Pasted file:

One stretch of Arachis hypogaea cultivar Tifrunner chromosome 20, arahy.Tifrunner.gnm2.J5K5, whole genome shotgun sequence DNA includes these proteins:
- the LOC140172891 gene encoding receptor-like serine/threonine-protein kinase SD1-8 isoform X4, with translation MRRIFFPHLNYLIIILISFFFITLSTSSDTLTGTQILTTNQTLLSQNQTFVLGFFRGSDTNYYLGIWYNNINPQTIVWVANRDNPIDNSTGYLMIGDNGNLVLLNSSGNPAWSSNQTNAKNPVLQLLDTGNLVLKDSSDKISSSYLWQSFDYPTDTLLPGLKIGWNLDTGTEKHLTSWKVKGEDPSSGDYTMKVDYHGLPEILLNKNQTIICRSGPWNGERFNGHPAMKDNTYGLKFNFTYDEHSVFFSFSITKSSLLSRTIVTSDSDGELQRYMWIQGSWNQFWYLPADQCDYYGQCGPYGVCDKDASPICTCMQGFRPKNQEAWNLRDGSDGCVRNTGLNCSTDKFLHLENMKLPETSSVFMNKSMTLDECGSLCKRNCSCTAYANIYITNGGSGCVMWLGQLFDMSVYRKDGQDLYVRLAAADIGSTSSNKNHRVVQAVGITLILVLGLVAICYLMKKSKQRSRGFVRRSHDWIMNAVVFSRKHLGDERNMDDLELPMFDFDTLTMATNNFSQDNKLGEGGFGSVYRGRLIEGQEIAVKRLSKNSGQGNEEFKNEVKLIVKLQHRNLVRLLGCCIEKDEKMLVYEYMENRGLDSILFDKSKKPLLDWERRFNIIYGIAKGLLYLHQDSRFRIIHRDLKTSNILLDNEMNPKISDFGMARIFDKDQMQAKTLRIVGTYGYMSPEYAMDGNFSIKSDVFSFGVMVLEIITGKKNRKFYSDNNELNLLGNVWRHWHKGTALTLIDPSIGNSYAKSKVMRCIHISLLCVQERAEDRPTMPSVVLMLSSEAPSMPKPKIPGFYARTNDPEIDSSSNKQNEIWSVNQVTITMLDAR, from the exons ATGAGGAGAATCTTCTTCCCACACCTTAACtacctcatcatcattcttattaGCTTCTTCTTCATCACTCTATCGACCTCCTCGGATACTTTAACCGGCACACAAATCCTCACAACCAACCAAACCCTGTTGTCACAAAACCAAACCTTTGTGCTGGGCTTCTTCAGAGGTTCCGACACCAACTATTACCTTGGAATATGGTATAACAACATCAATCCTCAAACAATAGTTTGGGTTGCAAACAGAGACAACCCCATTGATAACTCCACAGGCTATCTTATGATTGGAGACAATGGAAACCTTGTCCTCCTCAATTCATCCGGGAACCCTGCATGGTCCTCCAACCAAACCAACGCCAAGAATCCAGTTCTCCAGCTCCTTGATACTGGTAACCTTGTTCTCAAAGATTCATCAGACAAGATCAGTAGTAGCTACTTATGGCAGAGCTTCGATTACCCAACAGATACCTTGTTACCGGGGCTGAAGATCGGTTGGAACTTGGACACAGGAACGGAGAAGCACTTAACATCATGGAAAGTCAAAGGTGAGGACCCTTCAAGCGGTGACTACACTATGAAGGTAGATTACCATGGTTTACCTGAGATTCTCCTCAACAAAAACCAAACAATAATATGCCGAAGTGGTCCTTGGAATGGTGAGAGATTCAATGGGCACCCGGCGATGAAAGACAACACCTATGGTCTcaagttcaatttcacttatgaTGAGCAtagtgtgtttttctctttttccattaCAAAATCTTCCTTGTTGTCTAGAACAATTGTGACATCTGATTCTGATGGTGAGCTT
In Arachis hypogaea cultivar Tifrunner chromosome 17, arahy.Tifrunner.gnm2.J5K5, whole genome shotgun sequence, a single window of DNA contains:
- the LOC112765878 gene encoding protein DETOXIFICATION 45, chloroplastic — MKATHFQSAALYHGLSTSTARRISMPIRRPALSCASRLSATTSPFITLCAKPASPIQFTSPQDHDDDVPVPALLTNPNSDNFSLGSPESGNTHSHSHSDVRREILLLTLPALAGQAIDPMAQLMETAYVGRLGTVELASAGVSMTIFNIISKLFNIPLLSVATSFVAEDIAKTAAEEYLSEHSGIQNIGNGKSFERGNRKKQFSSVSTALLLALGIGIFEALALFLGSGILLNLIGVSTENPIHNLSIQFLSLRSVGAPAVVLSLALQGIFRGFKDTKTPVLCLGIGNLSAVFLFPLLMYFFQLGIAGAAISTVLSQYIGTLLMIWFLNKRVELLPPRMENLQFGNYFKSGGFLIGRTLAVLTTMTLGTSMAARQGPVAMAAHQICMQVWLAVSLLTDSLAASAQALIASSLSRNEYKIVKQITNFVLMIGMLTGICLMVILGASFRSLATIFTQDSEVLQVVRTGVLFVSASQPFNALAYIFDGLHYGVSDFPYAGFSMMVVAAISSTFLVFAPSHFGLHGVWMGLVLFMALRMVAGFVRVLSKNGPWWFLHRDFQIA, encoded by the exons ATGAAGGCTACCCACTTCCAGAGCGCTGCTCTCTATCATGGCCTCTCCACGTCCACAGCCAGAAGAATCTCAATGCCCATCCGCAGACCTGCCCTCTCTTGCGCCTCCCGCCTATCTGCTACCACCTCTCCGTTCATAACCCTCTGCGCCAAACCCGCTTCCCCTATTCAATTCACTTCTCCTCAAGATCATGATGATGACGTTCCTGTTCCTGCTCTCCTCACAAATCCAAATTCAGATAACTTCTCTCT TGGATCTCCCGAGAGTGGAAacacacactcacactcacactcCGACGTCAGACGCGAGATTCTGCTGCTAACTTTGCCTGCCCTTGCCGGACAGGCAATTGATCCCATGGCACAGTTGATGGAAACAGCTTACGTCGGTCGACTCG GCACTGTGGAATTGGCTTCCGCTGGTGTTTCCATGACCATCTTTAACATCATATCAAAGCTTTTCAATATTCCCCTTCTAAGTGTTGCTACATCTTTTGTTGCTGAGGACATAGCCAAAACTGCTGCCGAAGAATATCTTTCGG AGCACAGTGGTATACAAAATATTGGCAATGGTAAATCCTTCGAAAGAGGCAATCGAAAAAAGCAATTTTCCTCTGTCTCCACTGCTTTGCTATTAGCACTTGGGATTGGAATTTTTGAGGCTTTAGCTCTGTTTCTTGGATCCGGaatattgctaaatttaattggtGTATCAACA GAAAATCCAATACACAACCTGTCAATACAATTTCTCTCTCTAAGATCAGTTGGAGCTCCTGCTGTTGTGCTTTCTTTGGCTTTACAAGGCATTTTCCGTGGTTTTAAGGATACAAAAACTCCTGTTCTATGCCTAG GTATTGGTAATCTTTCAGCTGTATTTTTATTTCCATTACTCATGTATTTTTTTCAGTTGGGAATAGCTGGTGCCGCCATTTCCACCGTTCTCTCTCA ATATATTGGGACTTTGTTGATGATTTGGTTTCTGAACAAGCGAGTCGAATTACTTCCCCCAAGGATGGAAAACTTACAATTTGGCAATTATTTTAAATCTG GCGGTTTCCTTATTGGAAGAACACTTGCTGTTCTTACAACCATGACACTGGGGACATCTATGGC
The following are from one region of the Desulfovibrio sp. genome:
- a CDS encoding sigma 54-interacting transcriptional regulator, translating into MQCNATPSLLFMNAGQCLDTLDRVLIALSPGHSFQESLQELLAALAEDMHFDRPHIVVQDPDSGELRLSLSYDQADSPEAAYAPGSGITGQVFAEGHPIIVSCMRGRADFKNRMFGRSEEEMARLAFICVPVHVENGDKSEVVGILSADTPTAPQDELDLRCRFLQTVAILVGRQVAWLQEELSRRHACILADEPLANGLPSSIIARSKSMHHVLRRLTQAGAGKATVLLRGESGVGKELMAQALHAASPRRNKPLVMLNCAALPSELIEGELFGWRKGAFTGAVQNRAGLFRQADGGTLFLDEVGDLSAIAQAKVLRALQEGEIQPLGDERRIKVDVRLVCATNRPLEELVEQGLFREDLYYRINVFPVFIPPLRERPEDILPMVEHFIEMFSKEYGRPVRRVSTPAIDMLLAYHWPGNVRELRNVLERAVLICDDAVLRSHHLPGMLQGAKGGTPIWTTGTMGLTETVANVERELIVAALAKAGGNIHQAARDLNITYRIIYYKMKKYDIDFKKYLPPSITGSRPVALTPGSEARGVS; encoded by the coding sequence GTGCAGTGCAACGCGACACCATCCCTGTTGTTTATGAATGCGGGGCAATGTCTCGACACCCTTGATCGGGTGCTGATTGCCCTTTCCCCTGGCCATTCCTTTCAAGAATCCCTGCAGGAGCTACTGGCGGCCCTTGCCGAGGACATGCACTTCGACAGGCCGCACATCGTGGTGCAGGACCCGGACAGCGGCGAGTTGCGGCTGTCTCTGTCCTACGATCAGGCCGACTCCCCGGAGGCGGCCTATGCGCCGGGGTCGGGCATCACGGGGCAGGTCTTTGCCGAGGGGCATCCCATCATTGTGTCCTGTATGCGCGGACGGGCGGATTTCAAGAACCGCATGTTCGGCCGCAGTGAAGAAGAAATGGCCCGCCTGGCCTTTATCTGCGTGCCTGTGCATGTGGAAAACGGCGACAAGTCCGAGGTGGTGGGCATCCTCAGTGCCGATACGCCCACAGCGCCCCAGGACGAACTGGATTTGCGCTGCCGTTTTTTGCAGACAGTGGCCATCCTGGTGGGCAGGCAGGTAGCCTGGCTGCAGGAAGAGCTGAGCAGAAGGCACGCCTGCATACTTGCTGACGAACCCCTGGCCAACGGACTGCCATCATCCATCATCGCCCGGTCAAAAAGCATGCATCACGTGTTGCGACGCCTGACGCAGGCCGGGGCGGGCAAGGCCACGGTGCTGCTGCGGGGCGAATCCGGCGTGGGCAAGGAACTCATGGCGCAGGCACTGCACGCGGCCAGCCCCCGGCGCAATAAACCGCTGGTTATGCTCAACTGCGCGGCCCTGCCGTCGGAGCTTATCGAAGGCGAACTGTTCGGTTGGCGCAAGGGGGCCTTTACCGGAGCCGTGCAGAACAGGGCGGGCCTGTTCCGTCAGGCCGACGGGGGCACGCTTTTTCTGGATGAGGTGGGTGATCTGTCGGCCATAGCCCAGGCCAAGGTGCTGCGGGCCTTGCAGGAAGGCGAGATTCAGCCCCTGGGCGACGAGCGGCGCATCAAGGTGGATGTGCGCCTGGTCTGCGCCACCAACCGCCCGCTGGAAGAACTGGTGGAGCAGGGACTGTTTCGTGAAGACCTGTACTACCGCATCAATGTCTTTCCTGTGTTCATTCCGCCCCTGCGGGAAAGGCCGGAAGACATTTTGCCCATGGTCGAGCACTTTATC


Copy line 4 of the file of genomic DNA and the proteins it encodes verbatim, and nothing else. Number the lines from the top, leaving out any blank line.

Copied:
- the LOC112765878 gene encoding protein DETOXIFICATION 45, chloroplastic — MKATHFQSAALYHGLSTSTARRISMPIRRPALSCASRLSATTSPFITLCAKPASPIQFTSPQDHDDDVPVPALLTNPNSDNFSLGSPESGNTHSHSHSDVRREILLLTLPALAGQAIDPMAQLMETAYVGRLGTVELASAGVSMTIFNIISKLFNIPLLSVATSFVAEDIAKTAAEEYLSEHSGIQNIGNGKSFERGNRKKQFSSVSTALLLALGIGIFEALALFLGSGILLNLIGVSTENPIHNLSIQFLSLRSVGAPAVVLSLALQGIFRGFKDTKTPVLCLGIGNLSAVFLFPLLMYFFQLGIAGAAISTVLSQYIGTLLMIWFLNKRVELLPPRMENLQFGNYFKSGGFLIGRTLAVLTTMTLGTSMAARQGPVAMAAHQICMQVWLAVSLLTDSLAASAQALIASSLSRNEYKIVKQITNFVLMIGMLTGICLMVILGASFRSLATIFTQDSEVLQVVRTGVLFVSASQPFNALAYIFDGLHYGVSDFPYAGFSMMVVAAISSTFLVFAPSHFGLHGVWMGLVLFMALRMVAGFVRVLSKNGPWWFLHRDFQIA, encoded by the exons ATGAAGGCTACCCACTTCCAGAGCGCTGCTCTCTATCATGGCCTCTCCACGTCCACAGCCAGAAGAATCTCAATGCCCATCCGCAGACCTGCCCTCTCTTGCGCCTCCCGCCTATCTGCTACCACCTCTCCGTTCATAACCCTCTGCGCCAAACCCGCTTCCCCTATTCAATTCACTTCTCCTCAAGATCATGATGATGACGTTCCTGTTCCTGCTCTCCTCACAAATCCAAATTCAGATAACTTCTCTCT TGGATCTCCCGAGAGTGGAAacacacactcacactcacactcCGACGTCAGACGCGAGATTCTGCTGCTAACTTTGCCTGCCCTTGCCGGACAGGCAATTGATCCCATGGCACAGTTGATGGAAACAGCTTACGTCGGTCGACTCG GCACTGTGGAATTGGCTTCCGCTGGTGTTTCCATGACCATCTTTAACATCATATCAAAGCTTTTCAATATTCCCCTTCTAAGTGTTGCTACATCTTTTGTTGCTGAGGACATAGCCAAAACTGCTGCCGAAGAATATCTTTCGG AGCACAGTGGTATACAAAATATTGGCAATGGTAAATCCTTCGAAAGAGGCAATCGAAAAAAGCAATTTTCCTCTGTCTCCACTGCTTTGCTATTAGCACTTGGGATTGGAATTTTTGAGGCTTTAGCTCTGTTTCTTGGATCCGGaatattgctaaatttaattggtGTATCAACA GAAAATCCAATACACAACCTGTCAATACAATTTCTCTCTCTAAGATCAGTTGGAGCTCCTGCTGTTGTGCTTTCTTTGGCTTTACAAGGCATTTTCCGTGGTTTTAAGGATACAAAAACTCCTGTTCTATGCCTAG GTATTGGTAATCTTTCAGCTGTATTTTTATTTCCATTACTCATGTATTTTTTTCAGTTGGGAATAGCTGGTGCCGCCATTTCCACCGTTCTCTCTCA ATATATTGGGACTTTGTTGATGATTTGGTTTCTGAACAAGCGAGTCGAATTACTTCCCCCAAGGATGGAAAACTTACAATTTGGCAATTATTTTAAATCTG GCGGTTTCCTTATTGGAAGAACACTTGCTGTTCTTACAACCATGACACTGGGGACATCTATGGC